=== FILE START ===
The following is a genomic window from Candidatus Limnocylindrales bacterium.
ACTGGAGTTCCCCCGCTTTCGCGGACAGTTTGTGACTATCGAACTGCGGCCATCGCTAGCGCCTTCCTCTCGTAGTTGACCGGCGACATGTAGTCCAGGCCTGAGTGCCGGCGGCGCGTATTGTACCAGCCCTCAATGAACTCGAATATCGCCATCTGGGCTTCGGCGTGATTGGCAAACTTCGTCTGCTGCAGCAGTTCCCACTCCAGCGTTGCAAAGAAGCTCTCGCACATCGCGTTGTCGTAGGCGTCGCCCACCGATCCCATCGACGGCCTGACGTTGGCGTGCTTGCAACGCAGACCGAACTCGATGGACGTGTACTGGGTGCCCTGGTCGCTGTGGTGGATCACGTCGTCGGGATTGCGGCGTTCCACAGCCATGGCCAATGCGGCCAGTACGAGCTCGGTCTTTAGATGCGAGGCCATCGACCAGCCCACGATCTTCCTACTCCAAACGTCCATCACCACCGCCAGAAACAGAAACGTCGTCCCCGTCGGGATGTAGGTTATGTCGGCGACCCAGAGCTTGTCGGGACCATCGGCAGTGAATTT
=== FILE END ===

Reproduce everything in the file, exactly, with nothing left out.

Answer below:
The following is a genomic window from Candidatus Limnocylindrales bacterium.
ACTGGAGTTCCCCCGCTTTCGCGGACAGTTTGTGACTATCGAACTGCGGCCATCGCTAGCGCCTTCCTCTCGTAGTTGACCGGCGACATGTAGTCCAGGCCTGAGTGCCGGCGGCGCGTATTGTACCAGCCCTCAATGAACTCGAATATCGCCATCTGGGCTTCGGCGTGATTGGCAAACTTCGTCTGCTGCAGCAGTTCCCACTCCAGCGTTGCAAAGAAGCTCTCGCACATCGCGTTGTCGTAGGCGTCGCCCACCGATCCCATCGACGGCCTGACGTTGGCGTGCTTGCAACGCAGACCGAACTCGATGGACGTGTACTGGGTGCCCTGGTCGCTGTGGTGGATCACGTCGTCGGGATTGCGGCGTTCCACAGCCATGGCCAATGCGGCCAGTACGAGCTCGGTCTTTAGATGCGAGGCCATCGACCAGCCCACGATCTTCCTACTCCAAACGTCCATCACCACCGCCAGAAACAGAAACGTCGTCCCCGTCGGGATGTAGGTTATGTCGGCGACCCAGAGCTTGTCGGGACCATCGGCAGTGAATTT